By Nick Childs
BBC News Pentagon Correspondent
The Pentagon has confirmed it is boosting troop numbers in Iraq by about 12,000. The reinforcement, it says, is temporary, but is to provide additional security in the run-up to the Iraq election scheduled for the end of January.
The Pentagon is worried about pre-election violence
It is perhaps a measure of the Pentagon's continuing concerns about the security situation in Iraq, and of how critical the planned election is, that US commanders have decided on this major troop increase.
US forces will go up from about 138,000 now to 150,000 at the time of the election - that will be the highest number yet, even more than actually invaded the country last year.
That in itself could reignite the debate over the planning for the post-war environment in Iraq and whether the current strategy for dealing with the insurgency is working.
Many in Congress have long argued that there haven't been enough US troops in Iraq.
The increase is mainly being achieved by asking thousands of US army soldiers and marines currently in Iraq to stay on longer than planned, even after their scheduled replacements arrive.
More than 8,000 troops from the 25th Infantry Division, the 1st Cavalry Division and a small transportation unit are being ordered to do this, as well as 2,300 personnel from the 31st Marine Expeditionary Unit.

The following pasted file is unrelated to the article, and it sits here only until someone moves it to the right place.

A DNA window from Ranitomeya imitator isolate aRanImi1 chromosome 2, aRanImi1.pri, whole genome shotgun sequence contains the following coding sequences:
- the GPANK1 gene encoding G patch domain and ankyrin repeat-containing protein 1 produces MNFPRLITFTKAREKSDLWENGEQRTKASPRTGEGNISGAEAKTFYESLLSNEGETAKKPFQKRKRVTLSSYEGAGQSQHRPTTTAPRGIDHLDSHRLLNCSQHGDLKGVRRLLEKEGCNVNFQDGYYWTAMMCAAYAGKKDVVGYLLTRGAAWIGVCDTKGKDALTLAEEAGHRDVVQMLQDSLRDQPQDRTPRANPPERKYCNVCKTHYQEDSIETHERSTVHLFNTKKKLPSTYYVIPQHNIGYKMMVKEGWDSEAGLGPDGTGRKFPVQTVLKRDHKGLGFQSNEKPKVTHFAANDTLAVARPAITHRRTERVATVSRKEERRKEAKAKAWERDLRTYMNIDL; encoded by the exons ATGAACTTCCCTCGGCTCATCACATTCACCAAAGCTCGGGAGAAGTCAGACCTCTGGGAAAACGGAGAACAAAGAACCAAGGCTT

They will stay on until about March.
Pentagon officials say this move underlines that it is not just a matter of numbers, but also of having experienced troops still on the ground in the country at what will be a critical time.
Still, the Pentagon is also sending further reinforcements in the shape of 1,500 troops from the army's crack 82nd Airborne Division.
A similar move, also involving troops from the 82nd Airborne Division, took place in Afghanistan in the run-up to the election there.
Clearly, US-led forces still have their hands full in the aftermath of the Falluja operation.
A statement from the US-led multinational command in Iraq said the troop increase was an attempt to keep the insurgents off-balance and to set the conditions for the election.
There is concern in the Pentagon the violence in Iraq could increase as the election approaches.
On top of this, though, the fact that thousands of US soldiers are now being asked to stay beyond the Pentagon's self-imposed limit of a 12-month tour of duty in Iraq could also provide new ammunition for those critics who argue the US military is being overstretched.